The entire family was granted refugee status and, earlier this year, became Canadian citizens — all except Vigil himself.
Formerly the executive director of the Canadian Hispanic Congress, Vigil, 48, was instead declared “inadmissible” to Canada under section 34 (1) (f) of the immigration code. In February, he was ordered to get out, an outcome that will almost certainly wrench his family apart.
His three children are mostly grown up and
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“They are not going to leave,” says Vigil. “That’s clear. What is not clear is the case of my wife.”
Her name is Carolina Teves, she works as communications coordinator at a refugee centre on Oakwood Ave., and she will have to choose between remaining in Canada with her kids or returning to El Salvador with her husband.
Vigil’s legal options have mostly played out, but he continues to fight the removal order in the political arena by means of a publicity campaign, including an online petition urging that he be allowed to remain. But Citizenship and Immigration Minister Chris Alexander has yet to give any indication that he is influenced by such appeals — or that he cares.
“All applicants, including Mr. Vigil, have the right to due process,” Caron said in an email, “but when an individual has exhausted all due process, we expect them to respect Canadian law and return to their home country.”
For Vigil, the prospect of deportation is only too real. Since 2002, the Canadian Border Services Agency has expelled 37 people under the section 34 (1) (f).
“The problem with using a blunt instrument like this is you don’t have a process of filtering out those for whom the law was never intended,” says Grant. “And then you just have the blunt instrument.”
Just ask Jose Figueroa, another Salvadoran asylum-seeker who is fighting a deportation order issued under the section that has snagged Vigil.
Figueroa has also been ordered to leave Canada, while his wife and their three children will be permitted to remain.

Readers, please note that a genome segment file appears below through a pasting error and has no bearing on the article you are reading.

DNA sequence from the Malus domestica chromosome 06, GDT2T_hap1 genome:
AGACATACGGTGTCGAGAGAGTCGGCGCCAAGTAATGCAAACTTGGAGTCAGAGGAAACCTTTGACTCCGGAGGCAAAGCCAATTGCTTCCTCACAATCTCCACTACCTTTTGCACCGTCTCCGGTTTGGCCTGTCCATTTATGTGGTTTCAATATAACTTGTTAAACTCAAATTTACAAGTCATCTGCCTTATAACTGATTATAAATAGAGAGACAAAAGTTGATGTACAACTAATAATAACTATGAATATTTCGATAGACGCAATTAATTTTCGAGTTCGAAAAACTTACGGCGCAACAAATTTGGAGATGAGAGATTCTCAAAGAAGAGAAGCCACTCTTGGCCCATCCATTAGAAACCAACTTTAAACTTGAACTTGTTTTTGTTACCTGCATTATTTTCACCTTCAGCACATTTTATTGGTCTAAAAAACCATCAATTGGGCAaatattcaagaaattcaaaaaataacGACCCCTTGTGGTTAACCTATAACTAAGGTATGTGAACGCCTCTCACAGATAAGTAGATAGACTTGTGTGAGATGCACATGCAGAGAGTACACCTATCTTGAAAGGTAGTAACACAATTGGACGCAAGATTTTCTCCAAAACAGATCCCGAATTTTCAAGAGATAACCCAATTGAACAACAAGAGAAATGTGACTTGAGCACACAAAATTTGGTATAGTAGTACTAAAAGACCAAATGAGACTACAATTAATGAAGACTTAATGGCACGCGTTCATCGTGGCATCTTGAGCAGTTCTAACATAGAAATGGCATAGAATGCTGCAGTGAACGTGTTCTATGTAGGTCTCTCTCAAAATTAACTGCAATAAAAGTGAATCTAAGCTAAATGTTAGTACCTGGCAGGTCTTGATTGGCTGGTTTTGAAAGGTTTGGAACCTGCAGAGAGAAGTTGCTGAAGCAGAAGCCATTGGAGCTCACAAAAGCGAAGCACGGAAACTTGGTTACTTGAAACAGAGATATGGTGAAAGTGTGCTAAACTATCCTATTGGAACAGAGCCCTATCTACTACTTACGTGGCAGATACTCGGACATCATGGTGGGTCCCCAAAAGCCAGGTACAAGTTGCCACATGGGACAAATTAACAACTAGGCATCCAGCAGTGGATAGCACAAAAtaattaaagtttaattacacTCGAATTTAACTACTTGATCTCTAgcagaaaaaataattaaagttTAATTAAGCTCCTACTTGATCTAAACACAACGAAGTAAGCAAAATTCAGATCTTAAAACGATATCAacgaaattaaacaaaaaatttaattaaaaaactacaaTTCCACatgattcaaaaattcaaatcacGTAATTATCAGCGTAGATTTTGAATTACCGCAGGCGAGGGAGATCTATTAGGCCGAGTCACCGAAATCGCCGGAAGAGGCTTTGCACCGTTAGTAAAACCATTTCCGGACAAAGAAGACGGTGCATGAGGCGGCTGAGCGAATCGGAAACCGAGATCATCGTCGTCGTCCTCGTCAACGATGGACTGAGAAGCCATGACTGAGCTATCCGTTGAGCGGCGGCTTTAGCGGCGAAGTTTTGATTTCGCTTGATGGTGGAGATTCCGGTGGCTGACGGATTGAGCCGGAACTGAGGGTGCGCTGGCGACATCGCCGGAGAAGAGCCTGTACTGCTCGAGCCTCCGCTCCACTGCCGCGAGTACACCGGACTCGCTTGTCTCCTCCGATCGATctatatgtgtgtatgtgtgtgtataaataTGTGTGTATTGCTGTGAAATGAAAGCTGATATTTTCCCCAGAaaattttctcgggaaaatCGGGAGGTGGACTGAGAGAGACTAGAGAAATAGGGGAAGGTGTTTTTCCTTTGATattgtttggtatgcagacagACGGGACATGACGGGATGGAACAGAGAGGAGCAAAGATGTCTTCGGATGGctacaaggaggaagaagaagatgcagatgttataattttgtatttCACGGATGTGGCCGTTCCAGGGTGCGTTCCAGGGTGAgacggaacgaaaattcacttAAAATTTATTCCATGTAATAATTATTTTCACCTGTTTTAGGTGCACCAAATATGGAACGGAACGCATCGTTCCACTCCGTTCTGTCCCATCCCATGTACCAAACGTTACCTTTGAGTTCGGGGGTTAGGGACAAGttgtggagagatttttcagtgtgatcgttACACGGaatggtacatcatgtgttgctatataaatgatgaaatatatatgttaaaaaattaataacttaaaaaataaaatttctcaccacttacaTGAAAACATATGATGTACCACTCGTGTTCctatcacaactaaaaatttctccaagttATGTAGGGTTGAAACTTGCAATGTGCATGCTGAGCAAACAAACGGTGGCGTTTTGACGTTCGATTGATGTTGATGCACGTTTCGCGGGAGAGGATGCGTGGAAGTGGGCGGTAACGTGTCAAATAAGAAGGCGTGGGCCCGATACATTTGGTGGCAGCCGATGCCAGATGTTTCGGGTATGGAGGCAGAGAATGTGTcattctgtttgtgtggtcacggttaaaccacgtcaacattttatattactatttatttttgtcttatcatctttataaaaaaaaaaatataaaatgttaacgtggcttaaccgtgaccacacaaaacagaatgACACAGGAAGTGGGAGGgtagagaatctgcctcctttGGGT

Holed up in a Vancouver church to avoid being marched out of the country by border officials, Figueroa acknowledges he once supported the FMLN and even recruited members on its behalf, but he denies involvement in acts of political violence – not that it matters.
Under section 34 (1) (f), it makes no difference whether someone has engaged in violence or subversion themselves. It is enough that they once supported an organization that at some point in the past possibly did engage in subversive activities or that at some time in the future possibly will.
“Many were members of minority groups fighting against a repressive regime,” says Brouwer.
In the case of El Salvador, it was the U.S.-backed military, and not the armed rebels, who most people would say were the real terrorists in a brutal, 12-year conflict that claimed roughly 70,000 civilian lives.
In the wake of the fighting, a truth and reconciliation commission blamed government security forces and freelance right-wing death squads for 95 per cent of the carnage. The FMLN, it said, was responsible for just 5 per cent of the killings.
Far from being a subversive outfit now, the former rebels have served as the democratically elected government of El Salvador for the past five years and were re-elected in a close presidential vote only last month. The government they head enjoys full diplomatic relations with Canada.
It is for having supported this organization — and not for any misdeeds of their own – that both Vigil and Figueroa are to be deported.
“If 40 people a year in Canada were wrongly convicted of really grave crimes, that would cause an outrage,” says Grant. “But this doesn’t get the same degree of outrage. Some of these people are truly inspiring individuals. They just have not done anything wrong.”